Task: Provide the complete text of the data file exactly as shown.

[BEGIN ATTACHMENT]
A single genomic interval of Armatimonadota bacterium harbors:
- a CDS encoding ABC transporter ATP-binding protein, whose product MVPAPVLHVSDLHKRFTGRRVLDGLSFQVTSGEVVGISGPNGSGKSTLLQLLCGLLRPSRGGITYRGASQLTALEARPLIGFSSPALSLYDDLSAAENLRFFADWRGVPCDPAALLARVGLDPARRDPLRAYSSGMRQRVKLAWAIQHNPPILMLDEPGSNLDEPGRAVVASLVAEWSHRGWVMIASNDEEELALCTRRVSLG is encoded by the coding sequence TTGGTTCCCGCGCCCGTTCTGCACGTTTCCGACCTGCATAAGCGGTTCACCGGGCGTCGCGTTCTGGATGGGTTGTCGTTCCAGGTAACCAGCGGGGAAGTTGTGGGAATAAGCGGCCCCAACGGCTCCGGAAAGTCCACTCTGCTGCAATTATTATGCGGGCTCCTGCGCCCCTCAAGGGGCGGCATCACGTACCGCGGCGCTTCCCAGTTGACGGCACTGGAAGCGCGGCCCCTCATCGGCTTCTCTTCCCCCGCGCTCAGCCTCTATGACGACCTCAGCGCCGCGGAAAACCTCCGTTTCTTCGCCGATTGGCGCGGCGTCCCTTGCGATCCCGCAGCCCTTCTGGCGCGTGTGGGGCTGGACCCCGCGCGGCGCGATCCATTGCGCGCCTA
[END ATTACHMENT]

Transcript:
A single genomic interval of Armatimonadota bacterium harbors:
- a CDS encoding ABC transporter ATP-binding protein, whose product MVPAPVLHVSDLHKRFTGRRVLDGLSFQVTSGEVVGISGPNGSGKSTLLQLLCGLLRPSRGGITYRGASQLTALEARPLIGFSSPALSLYDDLSAAENLRFFADWRGVPCDPAALLARVGLDPARRDPLRAYSSGMRQRVKLAWAIQHNPPILMLDEPGSNLDEPGRAVVASLVAEWSHRGWVMIASNDEEELALCTRRVSLG is encoded by the coding sequence TTGGTTCCCGCGCCCGTTCTGCACGTTTCCGACCTGCATAAGCGGTTCACCGGGCGTCGCGTTCTGGATGGGTTGTCGTTCCAGGTAACCAGCGGGGAAGTTGTGGGAATAAGCGGCCCCAACGGCTCCGGAAAGTCCACTCTGCTGCAATTATTATGCGGGCTCCTGCGCCCCTCAAGGGGCGGCATCACGTACCGCGGCGCTTCCCAGTTGACGGCACTGGAAGCGCGGCCCCTCATCGGCTTCTCTTCCCCCGCGCTCAGCCTCTATGACGACCTCAGCGCCGCGGAAAACCTCCGTTTCTTCGCCGATTGGCGCGGCGTCCCTTGCGATCCCGCAGCCCTTCTGGCGCGTGTGGGGCTGGACCCCGCGCGGCGCGATCCATTGCGCGCCTA